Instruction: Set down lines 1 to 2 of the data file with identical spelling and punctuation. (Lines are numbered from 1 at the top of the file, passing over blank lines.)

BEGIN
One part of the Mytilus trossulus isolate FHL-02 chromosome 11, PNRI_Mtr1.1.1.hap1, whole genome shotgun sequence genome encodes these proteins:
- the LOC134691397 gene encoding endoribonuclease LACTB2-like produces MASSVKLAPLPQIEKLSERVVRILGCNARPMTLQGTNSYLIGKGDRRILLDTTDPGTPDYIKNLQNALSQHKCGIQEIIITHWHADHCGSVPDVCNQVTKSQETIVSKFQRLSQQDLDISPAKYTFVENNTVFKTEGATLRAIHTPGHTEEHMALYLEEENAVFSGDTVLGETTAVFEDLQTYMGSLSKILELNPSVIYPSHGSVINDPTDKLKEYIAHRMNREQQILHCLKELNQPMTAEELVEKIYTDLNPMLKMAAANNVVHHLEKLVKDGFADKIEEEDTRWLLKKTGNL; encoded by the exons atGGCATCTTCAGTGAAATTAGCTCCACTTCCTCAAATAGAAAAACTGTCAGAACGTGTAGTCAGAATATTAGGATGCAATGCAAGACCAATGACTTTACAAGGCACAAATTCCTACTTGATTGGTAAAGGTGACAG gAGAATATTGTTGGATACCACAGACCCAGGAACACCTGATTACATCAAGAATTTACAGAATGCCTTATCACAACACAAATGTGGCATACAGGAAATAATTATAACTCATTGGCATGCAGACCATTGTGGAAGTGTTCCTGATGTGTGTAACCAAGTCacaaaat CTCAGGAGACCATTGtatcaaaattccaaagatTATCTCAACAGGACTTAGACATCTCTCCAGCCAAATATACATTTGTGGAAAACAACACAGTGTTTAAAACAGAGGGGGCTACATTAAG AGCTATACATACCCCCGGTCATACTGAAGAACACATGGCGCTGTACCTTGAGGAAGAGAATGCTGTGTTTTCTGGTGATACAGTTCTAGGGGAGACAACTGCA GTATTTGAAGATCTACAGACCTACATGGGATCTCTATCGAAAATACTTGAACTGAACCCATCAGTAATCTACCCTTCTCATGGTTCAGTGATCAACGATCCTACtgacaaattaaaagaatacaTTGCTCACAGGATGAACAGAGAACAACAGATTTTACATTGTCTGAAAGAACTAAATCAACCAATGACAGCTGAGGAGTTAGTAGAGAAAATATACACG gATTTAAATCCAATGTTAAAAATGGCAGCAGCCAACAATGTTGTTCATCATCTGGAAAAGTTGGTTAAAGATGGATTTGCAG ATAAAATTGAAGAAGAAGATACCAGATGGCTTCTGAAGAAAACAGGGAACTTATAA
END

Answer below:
One part of the Mytilus trossulus isolate FHL-02 chromosome 11, PNRI_Mtr1.1.1.hap1, whole genome shotgun sequence genome encodes these proteins:
- the LOC134691397 gene encoding endoribonuclease LACTB2-like produces MASSVKLAPLPQIEKLSERVVRILGCNARPMTLQGTNSYLIGKGDRRILLDTTDPGTPDYIKNLQNALSQHKCGIQEIIITHWHADHCGSVPDVCNQVTKSQETIVSKFQRLSQQDLDISPAKYTFVENNTVFKTEGATLRAIHTPGHTEEHMALYLEEENAVFSGDTVLGETTAVFEDLQTYMGSLSKILELNPSVIYPSHGSVINDPTDKLKEYIAHRMNREQQILHCLKELNQPMTAEELVEKIYTDLNPMLKMAAANNVVHHLEKLVKDGFADKIEEEDTRWLLKKTGNL; encoded by the exons atGGCATCTTCAGTGAAATTAGCTCCACTTCCTCAAATAGAAAAACTGTCAGAACGTGTAGTCAGAATATTAGGATGCAATGCAAGACCAATGACTTTACAAGGCACAAATTCCTACTTGATTGGTAAAGGTGACAG gAGAATATTGTTGGATACCACAGACCCAGGAACACCTGATTACATCAAGAATTTACAGAATGCCTTATCACAACACAAATGTGGCATACAGGAAATAATTATAACTCATTGGCATGCAGACCATTGTGGAAGTGTTCCTGATGTGTGTAACCAAGTCacaaaat CTCAGGAGACCATTGtatcaaaattccaaagatTATCTCAACAGGACTTAGACATCTCTCCAGCCAAATATACATTTGTGGAAAACAACACAGTGTTTAAAACAGAGGGGGCTACATTAAG AGCTATACATACCCCCGGTCATACTGAAGAACACATGGCGCTGTACCTTGAGGAAGAGAATGCTGTGTTTTCTGGTGATACAGTTCTAGGGGAGACAACTGCA GTATTTGAAGATCTACAGACCTACATGGGATCTCTATCGAAAATACTTGAACTGAACCCATCAGTAATCTACCCTTCTCATGGTTCAGTGATCAACGATCCTACtgacaaattaaaagaatacaTTGCTCACAGGATGAACAGAGAACAACAGATTTTACATTGTCTGAAAGAACTAAATCAACCAATGACAGCTGAGGAGTTAGTAGAGAAAATATACACG gATTTAAATCCAATGTTAAAAATGGCAGCAGCCAACAATGTTGTTCATCATCTGGAAAAGTTGGTTAAAGATGGATTTGCAG ATAAAATTGAAGAAGAAGATACCAGATGGCTTCTGAAGAAAACAGGGAACTTATAA